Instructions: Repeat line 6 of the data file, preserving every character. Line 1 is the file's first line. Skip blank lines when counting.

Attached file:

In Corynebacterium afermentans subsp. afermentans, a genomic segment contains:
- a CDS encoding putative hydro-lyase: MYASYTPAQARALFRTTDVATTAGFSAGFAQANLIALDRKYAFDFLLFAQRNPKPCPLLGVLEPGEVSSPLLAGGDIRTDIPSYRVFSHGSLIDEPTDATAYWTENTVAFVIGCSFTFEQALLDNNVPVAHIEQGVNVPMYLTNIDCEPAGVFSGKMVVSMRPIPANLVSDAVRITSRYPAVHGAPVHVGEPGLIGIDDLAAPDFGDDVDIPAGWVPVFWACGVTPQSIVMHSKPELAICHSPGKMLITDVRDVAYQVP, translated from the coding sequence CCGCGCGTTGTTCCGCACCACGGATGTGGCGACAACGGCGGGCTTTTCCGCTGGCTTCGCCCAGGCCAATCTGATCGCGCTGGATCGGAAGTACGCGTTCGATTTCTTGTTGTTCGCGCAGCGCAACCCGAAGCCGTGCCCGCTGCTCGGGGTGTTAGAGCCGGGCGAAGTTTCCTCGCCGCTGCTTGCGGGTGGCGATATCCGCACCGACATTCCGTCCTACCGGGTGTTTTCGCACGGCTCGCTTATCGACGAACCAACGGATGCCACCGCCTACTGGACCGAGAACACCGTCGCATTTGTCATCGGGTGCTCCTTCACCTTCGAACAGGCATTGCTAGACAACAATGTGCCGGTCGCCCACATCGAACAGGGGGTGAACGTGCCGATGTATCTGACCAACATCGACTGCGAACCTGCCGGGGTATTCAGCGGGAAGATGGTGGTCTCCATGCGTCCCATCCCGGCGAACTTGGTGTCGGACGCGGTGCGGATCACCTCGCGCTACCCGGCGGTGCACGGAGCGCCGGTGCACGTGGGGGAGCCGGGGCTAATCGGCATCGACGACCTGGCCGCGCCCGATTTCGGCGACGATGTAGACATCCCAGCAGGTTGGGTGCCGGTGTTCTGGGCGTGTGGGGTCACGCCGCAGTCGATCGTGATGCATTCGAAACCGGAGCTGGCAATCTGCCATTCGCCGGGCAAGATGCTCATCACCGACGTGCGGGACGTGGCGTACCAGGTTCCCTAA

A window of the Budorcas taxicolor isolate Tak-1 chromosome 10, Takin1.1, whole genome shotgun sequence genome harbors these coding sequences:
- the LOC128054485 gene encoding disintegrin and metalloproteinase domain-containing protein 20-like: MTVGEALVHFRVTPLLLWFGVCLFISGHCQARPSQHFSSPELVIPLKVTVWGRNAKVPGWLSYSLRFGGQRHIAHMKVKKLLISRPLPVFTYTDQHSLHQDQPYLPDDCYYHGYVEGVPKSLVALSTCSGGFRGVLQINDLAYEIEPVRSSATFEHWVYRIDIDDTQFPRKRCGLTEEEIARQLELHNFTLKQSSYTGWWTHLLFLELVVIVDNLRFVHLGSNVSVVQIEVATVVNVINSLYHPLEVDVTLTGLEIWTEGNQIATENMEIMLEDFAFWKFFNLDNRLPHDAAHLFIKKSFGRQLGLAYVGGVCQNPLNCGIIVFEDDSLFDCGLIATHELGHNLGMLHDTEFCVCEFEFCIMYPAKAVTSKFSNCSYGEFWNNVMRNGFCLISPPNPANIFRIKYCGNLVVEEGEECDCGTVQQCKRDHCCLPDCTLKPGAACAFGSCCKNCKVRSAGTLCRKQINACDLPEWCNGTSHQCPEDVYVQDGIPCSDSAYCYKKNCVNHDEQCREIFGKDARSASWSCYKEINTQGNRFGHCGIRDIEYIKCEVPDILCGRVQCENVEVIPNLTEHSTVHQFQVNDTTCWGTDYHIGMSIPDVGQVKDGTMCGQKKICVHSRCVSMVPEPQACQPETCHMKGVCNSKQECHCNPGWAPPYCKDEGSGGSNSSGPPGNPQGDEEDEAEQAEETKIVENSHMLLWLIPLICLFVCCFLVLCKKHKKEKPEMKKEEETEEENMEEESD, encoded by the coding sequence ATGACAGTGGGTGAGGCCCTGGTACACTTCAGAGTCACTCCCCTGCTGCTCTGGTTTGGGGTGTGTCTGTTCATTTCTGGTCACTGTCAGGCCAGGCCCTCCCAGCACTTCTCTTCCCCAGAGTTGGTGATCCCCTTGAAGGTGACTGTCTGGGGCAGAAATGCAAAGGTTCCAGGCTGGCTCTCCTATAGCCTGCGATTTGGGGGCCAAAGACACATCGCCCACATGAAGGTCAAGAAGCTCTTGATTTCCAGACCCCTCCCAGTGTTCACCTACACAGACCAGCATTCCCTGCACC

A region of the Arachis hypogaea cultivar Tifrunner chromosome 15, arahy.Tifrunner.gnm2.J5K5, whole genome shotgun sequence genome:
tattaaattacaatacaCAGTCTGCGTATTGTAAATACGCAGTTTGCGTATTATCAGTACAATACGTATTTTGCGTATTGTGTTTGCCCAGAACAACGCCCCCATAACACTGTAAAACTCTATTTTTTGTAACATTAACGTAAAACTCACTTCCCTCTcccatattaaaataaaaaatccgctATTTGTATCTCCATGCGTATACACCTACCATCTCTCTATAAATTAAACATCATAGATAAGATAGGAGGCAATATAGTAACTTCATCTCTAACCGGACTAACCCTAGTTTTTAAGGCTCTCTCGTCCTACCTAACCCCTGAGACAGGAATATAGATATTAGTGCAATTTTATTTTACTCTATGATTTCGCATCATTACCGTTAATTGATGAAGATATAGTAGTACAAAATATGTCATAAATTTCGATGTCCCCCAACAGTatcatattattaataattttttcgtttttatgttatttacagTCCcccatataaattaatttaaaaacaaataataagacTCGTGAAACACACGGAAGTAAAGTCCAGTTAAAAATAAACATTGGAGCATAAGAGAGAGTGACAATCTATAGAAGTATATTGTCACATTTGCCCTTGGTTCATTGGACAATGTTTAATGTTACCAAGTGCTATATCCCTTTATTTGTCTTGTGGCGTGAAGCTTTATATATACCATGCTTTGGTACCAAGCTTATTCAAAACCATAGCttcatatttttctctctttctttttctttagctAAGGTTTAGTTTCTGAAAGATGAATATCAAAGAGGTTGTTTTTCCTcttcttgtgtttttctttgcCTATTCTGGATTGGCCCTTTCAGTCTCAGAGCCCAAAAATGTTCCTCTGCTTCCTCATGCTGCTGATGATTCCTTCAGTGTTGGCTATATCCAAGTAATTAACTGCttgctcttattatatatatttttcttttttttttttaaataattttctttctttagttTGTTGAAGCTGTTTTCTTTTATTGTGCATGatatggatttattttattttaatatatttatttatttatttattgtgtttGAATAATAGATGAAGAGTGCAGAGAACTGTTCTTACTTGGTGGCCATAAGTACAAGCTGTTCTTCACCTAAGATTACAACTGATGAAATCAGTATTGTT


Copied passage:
tattaaattacaatacaCAGTCTGCGTATTGTAAATACGCAGTTTGCGTATTATCAGTACAATACGTATTTTGCGTATTGTGTTTGCCCAGAACAACGCCCCCATAACACTGTAAAACTCTATTTTTTGTAACATTAACGTAAAACTCACTTCCCTCTcccatattaaaataaaaaatccgctATTTGTATCTCCATGCGTATACACCTACCATCTCTCTATAAATTAAACATCATAGATAAGATAGGAGGCAATATAGTAACTTCATCTCTAACCGGACTAACCCTAGTTTTTAAGGCTCTCTCGTCCTACCTAACCCCTGAGACAGGAATATAGATATTAGTGCAATTTTATTTTACTCTATGATTTCGCATCATTACCGTTAATTGATGAAGATATAGTAGTACAAAATATGTCATAAATTTCGATGTCCCCCAACAGTatcatattattaataattttttcgtttttatgttatttacagTCCcccatataaattaatttaaaaacaaataataagacTCGTGAAACACACGGAAGTAAAGTCCAGTTAAAAATAAACATTGGAGCATAAGAGAGAGTGACAATCTATAGAAGTATATTGTCACATTTGCCCTTGGTTCATTGGACAATGTTTAATGTTACCAAGTGCTATATCCCTTTATTTGTCTTGTGGCGTGAAGCTTTATATATACCATGCTTTGGTACCAAGCTTATTCAAAACCATAGCttcatatttttctctctttctttttctttagctAAGGTTTAGTTTCTGAAAGATGAATATCAAAGAGGTTGTTTTTCCTcttcttgtgtttttctttgcCTATTCTGGATTGGCCCTTTCAGTCTCAGAGCCCAAAAATGTTCCTCTGCTTCCTCATGCTGCTGATGATTCCTTCAGTGTTGGCTATATCCAAGTAATTAACTGCttgctcttattatatatatttttcttttttttttttaaataattttctttctttagttTGTTGAAGCTGTTTTCTTTTATTGTGCATGatatggatttattttattttaatatatttatttatttatttattgtgtttGAATAATAGATGAAGAGTGCAGAGAACTGTTCTTACTTGGTGGCCATAAGTACAAGCTGTTCTTCACCTAAGATTACAACTGATGAAATCAGTATTGTT